Note from the Editors

Continent 1 (2):69 (2011)
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Abstract

continent. 1.2 (2011): 69. In this issue of continent. , which takes as its theme the idea of the moraine, or that which is left behind, we attempt to think, and look beyond that horizon of the possible cataclysm, not in naive ways of hope and gleeful sounds, but in an attempt to present different directions in thought and looking and hearing. Beyond the cataclysm, or within it—or even, precisely anterior to it (anterior to an event not yet happened)—there are new ways of thinking “beyond” already becoming apparent. These ideas are speculative, in a sense irresponsible: Graham Harman writes about Quentin Meillassoux’s God who does not exist now, but may do so in the future while Paul Ennis describes the speculative line backwards to Kant’s distinction between phenomena and noumena. Michael O'Rourke assesses the future of Queer Theory and we are compelled to ask if queer theory is a theory of everything. Karen Spaceinvaders “maps” the brain through sound leaving us to wonder where is the mind, while Phillip Stearns, as though echoing Spaceinvaders’ work, remaps digital photography, creating images from the stray electrical currents in the apparatus. In fiction, Ben Segal gathers the blurbs of the books yet possible. And there is more. And so we proudly offer forth continent. ’s second issue. Whereas issue 1.1 took the theme of isthmus (that which connects land to land, or even, throat to voice), in issue 1.2 we look at what remains after the crushing weight of slow, glacial time has passed. It is geological (which is genealogical) and it is archeological, but it is architectural too. In his later work, Heidegger describes the open ( das offen ) as a lightening ( lichtung ) in terms of a forest clearing which is not only “free for brightness and darkness, but also for resonance and echo, for sounding and diminishing sound. The clearing is the open for everything that is present and absent.” In continent. 1.2, we imagine that clearing, that lichtung which is both a lightening and a clearing, a space of being from which to observe (or even participate in) the coming, very possibly banal, cataclysm(s)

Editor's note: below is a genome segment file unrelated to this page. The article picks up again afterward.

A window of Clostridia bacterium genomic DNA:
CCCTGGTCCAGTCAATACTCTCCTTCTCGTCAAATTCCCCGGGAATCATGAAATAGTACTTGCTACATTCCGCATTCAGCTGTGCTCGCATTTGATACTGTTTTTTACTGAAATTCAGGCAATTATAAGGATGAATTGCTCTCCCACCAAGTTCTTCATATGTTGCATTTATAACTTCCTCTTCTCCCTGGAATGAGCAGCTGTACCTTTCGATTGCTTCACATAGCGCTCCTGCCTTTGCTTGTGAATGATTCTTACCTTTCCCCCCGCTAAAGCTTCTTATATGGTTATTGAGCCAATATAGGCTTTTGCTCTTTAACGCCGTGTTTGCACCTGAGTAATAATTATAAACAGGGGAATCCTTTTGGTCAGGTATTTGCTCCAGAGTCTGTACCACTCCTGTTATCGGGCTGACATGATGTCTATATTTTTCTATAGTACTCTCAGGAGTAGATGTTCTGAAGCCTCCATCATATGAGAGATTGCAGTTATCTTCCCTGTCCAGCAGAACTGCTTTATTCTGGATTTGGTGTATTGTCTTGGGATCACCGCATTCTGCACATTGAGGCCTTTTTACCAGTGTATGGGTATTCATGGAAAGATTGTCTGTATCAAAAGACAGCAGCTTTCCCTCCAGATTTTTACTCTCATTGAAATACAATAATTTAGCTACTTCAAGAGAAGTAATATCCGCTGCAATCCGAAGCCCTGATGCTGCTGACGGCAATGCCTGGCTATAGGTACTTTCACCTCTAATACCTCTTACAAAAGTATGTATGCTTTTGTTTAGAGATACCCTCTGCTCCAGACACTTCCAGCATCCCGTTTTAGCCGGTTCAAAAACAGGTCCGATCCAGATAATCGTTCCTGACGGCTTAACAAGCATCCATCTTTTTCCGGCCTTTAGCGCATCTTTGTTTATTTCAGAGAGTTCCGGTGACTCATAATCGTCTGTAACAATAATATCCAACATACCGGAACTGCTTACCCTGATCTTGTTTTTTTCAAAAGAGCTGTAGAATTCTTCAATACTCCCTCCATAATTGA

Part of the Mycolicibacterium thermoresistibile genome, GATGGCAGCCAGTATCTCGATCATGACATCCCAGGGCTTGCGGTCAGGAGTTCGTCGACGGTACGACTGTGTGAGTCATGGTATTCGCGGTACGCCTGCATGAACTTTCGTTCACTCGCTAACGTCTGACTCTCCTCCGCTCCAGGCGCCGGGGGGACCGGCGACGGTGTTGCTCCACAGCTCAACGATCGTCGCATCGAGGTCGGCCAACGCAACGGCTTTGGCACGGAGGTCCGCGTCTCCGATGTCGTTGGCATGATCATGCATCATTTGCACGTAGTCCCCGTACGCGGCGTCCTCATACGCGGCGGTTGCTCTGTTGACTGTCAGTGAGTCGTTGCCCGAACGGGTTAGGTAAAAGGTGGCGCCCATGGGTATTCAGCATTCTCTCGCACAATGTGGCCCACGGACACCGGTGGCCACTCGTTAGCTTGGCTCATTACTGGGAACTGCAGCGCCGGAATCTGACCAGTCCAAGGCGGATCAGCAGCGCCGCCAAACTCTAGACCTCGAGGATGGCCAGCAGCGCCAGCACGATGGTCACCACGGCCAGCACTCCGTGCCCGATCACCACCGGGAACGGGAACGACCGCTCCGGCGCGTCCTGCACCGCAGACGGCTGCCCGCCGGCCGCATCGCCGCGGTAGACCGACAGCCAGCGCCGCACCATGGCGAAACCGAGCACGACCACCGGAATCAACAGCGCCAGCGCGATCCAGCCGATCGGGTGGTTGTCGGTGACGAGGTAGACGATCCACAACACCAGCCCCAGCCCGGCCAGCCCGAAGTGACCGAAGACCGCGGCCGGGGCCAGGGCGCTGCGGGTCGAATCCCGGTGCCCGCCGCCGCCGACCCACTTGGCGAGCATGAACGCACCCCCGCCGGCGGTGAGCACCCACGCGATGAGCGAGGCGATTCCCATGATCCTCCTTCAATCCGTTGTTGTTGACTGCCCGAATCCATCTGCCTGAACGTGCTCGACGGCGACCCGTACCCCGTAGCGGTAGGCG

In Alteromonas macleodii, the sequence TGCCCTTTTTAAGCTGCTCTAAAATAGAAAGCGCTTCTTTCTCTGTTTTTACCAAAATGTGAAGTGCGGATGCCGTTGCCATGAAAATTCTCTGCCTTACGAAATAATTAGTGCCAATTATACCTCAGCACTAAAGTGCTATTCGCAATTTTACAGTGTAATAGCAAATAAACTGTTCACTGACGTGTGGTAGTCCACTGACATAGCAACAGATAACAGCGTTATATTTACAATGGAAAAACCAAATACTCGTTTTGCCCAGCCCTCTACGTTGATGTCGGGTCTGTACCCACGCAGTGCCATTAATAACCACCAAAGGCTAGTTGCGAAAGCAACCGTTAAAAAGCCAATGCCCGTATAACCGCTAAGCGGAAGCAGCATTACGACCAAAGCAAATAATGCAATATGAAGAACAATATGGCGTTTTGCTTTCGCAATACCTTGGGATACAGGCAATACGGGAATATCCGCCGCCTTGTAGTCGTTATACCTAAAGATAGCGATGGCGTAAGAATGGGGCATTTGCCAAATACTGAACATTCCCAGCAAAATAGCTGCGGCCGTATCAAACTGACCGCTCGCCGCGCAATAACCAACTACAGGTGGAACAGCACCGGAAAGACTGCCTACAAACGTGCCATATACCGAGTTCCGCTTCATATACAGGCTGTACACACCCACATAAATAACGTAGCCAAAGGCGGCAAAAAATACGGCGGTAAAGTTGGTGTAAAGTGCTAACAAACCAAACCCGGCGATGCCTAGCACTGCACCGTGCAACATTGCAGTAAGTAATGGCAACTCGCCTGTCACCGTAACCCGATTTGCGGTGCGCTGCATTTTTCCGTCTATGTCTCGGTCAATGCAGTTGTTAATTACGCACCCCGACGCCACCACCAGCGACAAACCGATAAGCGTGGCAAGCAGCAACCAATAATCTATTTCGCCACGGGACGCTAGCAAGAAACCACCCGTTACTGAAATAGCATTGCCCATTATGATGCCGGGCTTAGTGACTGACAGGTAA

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Paul Boshears
Georgia State University

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